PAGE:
There are two names redolent of late 19th-century Australia. The first is Ned. The shamelessly mythologised thief and murderer Ned Kelly is a recurring motif in Australian art and literature. As far as bits of steel and popular culture go, his helmet is an image almost as ubiquitous as Andy Warhol’s Campbell’s soup can.
Even before the bushranger and his cohorts were the subject of the world’s first surviving feature-length movie The Story of The Kelly Gang, written and directed by Charles Tait in 1906, there was a melodrama by Arnold Denham.
Ned was muse to one of Australia’s greatest painters, Sidney Nolan, inspiring 27 paintings in his Kelly series. Later, no lesser an idol than Mick Jagger would strut forward in 1970 to portray Ned in what was then the seventh film about this Irish convict son.
In the late ’70s there was also a rock opera written about the bushranger by Reg Livermore, while Johnny Cash wrote and recorded the song Ned Kelly for his album Man In Black.
Ned was the subject of Peter Carey’s Booker Prize-winning novel True History of the Kelly Gang and Robert Drewe’s earlier novel Our Sunshine, which was the basis of a 2003 film starring Heath Ledger.
Ned is also a recurring theme in the work of Haha, a Melbourne street artist, and even inspired the Tin Symphony in the opening ceremony of the 2000 Sydney Olympics.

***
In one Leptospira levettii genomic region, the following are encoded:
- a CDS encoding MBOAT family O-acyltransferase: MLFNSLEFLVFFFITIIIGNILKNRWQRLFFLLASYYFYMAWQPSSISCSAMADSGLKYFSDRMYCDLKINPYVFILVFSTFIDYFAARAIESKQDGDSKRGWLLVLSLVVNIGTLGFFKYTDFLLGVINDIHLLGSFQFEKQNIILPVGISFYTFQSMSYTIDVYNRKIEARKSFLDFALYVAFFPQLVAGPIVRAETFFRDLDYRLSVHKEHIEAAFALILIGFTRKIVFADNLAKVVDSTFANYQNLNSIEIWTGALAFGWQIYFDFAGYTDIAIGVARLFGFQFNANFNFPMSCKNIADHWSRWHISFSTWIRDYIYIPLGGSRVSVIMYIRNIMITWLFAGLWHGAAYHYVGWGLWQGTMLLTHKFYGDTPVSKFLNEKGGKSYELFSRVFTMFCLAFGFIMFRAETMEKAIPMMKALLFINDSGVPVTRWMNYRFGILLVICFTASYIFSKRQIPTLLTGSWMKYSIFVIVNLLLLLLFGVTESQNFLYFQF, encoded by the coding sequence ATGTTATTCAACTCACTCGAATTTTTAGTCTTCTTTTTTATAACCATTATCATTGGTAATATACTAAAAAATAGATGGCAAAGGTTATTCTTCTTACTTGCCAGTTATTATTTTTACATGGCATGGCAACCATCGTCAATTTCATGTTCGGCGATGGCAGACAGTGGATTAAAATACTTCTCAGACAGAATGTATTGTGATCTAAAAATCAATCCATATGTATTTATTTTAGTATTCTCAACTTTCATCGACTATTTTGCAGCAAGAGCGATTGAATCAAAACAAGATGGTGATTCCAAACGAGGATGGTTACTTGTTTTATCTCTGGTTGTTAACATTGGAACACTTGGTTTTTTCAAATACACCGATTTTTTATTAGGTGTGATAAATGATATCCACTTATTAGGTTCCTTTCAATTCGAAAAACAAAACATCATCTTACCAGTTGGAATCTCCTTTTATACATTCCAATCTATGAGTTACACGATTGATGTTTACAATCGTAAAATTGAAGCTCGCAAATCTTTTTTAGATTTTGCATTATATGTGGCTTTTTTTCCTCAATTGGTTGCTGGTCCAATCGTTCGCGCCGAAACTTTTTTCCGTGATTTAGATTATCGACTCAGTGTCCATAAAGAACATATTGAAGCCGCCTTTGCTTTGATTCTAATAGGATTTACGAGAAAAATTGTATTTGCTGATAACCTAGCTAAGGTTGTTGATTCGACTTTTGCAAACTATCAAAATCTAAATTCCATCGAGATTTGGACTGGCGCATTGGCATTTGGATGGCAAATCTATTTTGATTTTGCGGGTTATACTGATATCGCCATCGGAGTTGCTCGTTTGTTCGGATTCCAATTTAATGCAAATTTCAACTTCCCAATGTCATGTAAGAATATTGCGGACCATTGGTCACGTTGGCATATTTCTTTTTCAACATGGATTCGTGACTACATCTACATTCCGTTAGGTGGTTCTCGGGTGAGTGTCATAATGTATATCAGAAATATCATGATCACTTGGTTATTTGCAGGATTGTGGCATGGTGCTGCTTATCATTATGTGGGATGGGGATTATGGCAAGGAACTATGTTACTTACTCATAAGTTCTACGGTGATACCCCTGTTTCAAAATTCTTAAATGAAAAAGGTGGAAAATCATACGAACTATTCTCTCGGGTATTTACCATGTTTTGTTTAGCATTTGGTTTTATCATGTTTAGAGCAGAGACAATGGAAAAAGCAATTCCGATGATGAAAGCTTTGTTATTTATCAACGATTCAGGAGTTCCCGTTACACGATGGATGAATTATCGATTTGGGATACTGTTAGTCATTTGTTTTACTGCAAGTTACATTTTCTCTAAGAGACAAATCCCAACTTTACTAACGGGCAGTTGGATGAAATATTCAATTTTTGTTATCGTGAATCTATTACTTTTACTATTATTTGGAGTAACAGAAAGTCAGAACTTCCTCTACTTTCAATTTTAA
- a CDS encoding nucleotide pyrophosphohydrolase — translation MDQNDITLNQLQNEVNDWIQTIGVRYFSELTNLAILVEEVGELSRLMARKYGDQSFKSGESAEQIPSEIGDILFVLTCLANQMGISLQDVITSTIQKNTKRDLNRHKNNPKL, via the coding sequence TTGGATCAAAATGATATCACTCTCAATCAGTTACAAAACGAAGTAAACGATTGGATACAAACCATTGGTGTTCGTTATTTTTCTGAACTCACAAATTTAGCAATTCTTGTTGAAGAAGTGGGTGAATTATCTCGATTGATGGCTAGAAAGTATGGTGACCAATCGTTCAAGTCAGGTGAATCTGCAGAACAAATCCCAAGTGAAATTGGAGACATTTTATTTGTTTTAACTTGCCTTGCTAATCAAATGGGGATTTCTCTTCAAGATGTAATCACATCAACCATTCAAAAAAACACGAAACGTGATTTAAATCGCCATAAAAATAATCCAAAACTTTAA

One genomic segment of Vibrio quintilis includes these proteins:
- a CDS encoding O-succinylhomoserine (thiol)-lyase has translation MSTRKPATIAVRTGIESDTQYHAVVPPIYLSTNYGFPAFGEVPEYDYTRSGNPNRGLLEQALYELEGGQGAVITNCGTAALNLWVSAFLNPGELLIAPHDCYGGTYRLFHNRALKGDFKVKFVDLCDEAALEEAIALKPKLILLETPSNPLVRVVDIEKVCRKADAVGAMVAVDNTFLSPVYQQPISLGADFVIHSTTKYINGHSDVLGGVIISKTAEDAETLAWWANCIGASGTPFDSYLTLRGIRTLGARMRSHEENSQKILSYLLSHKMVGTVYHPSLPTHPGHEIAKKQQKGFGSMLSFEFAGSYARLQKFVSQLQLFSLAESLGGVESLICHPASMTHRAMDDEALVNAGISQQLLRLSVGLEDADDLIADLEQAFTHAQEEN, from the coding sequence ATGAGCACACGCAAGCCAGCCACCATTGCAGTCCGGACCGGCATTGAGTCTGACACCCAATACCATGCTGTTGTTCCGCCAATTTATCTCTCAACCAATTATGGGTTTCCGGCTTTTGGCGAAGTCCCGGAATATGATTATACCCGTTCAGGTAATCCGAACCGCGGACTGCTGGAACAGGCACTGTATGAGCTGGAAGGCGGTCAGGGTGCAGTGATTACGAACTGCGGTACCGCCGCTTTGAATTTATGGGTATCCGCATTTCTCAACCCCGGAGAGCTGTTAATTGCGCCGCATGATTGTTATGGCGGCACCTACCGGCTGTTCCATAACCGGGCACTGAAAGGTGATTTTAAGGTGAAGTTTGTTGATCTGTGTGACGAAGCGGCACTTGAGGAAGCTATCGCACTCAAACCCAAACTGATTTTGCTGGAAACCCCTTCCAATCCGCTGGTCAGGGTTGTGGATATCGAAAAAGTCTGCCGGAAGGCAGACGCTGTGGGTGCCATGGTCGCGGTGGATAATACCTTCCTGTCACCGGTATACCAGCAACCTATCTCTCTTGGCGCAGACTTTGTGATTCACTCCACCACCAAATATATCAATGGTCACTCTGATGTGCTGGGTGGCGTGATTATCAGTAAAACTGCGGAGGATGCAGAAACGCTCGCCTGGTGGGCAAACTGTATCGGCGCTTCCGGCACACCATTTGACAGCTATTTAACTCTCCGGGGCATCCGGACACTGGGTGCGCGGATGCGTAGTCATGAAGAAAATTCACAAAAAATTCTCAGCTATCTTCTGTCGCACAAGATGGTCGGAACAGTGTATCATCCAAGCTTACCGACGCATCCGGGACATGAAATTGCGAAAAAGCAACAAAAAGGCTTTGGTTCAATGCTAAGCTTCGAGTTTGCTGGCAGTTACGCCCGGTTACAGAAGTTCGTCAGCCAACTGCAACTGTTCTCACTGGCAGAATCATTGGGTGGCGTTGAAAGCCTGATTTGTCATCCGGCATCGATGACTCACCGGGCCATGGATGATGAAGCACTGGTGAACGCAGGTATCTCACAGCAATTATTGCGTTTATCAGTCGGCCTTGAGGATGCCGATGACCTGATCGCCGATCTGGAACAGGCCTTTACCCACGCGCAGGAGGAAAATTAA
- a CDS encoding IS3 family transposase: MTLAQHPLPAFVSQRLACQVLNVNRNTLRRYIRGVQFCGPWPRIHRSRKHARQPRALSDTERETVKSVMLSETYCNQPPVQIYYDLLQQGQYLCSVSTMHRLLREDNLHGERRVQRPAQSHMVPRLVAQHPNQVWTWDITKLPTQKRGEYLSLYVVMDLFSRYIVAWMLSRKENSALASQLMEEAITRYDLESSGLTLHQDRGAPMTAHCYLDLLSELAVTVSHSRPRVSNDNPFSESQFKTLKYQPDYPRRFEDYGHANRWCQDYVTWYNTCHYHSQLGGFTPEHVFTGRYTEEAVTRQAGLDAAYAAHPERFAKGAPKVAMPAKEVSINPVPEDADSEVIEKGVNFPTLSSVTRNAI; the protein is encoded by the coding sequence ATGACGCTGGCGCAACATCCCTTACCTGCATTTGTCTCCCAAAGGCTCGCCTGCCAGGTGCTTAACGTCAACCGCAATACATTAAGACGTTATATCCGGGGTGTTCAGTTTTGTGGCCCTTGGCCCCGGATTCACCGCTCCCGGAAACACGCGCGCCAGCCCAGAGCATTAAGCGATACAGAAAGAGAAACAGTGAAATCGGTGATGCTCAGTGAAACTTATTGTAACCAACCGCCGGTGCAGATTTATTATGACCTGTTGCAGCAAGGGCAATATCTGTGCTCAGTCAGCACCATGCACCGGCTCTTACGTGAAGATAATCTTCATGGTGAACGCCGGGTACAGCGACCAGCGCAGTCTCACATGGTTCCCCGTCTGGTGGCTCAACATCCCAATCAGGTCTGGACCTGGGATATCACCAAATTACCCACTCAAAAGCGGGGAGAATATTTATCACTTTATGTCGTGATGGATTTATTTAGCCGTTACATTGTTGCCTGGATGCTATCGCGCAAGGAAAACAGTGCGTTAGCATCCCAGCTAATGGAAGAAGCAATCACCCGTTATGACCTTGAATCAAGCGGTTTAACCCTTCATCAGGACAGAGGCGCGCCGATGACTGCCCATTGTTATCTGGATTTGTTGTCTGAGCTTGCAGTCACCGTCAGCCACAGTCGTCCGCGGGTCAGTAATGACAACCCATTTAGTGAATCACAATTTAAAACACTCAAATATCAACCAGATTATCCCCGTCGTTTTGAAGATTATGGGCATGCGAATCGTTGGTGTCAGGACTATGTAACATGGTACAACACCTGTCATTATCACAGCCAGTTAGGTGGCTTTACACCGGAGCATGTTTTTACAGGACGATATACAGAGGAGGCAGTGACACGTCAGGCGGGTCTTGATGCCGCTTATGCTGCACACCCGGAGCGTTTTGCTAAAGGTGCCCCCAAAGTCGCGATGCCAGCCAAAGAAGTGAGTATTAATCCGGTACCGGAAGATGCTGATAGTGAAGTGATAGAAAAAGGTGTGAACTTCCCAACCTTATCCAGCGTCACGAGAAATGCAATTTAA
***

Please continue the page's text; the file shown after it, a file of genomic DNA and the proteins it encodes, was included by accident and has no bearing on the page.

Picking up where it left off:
Now he is the subject of another musical.
Ned: An Ordinary Man, an Extraordinary Legend makes its world premiere at the new Ulumbarra Theatre in the fitting confines of the old Bendigo jail next month.
Concurrently, the celebrated Bendigo Art Gallery is running an exhibition called Imagining Ned, which features artefacts and ephemera alongside works by Nolan, Arthur Boyd, Adam Cullen and Norman Lindsay.
But if Ned is the man of the moment, then his partner, far more shy and elusive, must be Matilda.
This month marks 120 years since Banjo Paterson first publicly performed Waltzing Matilda in a small pub in outback Queensland.
While the exact etymology of the name Matilda as used to describe the swagman’s bundle is disputed, there is no doubt she’s part of the national psyche. There have been more than 700 recordings of the unofficial national anthem, ranging from classical covers to punk rock and yodelling.
In recent years it has emerged there was a love triangle behind the composition that led Paterson to jilt his long-time fiancée Sarah Riley after a scandalous flirtation with one of her best friends, Christina Macpherson. It was only in 1971, when some of her original writing was discovered, that Macpherson – great-great aunt of former Victorian premier Ted Baillieu – emerged as the co-author of Waltzing Matilda.
Now her ghost will be heard when The Man They Call The Banjo, a musical theatre production about the love story behind the song by Felix Meagher and Dennis O’Keeffe, has its world premiere at Little River this month.
So Ned and Matilda waltz on in the hearts and minds of another generation.